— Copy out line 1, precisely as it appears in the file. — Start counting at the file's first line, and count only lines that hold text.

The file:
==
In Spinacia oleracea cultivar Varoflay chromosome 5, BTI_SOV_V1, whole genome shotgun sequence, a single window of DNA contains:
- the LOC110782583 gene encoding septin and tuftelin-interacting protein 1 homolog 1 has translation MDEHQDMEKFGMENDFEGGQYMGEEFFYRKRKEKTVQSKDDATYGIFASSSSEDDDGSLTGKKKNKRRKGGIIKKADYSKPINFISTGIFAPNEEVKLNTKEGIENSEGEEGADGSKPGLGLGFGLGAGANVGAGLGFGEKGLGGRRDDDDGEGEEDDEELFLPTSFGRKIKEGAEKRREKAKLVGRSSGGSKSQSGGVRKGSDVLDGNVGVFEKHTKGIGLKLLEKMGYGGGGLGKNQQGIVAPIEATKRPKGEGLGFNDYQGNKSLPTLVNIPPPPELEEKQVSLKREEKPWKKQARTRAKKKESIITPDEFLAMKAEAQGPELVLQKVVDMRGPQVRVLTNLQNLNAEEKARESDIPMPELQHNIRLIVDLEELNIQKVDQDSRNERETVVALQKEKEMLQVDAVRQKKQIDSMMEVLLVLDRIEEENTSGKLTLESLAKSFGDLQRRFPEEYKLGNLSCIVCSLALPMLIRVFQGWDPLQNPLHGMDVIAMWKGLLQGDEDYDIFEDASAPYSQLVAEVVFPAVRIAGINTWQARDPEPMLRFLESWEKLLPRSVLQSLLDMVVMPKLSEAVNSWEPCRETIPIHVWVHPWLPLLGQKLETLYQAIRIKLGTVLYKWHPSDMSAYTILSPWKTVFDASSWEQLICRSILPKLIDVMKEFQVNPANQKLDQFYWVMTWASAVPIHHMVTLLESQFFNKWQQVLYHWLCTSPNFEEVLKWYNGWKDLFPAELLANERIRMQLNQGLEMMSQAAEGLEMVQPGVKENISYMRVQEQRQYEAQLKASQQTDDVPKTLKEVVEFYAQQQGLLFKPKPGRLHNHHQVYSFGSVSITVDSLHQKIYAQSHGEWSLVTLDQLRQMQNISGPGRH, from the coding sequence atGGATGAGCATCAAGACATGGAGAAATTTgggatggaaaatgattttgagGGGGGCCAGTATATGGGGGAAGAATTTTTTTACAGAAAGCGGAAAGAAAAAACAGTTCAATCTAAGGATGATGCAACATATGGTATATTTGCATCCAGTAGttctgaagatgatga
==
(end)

In Spinacia oleracea cultivar Varoflay chromosome 5, BTI_SOV_V1, whole genome shotgun sequence, a single window of DNA contains: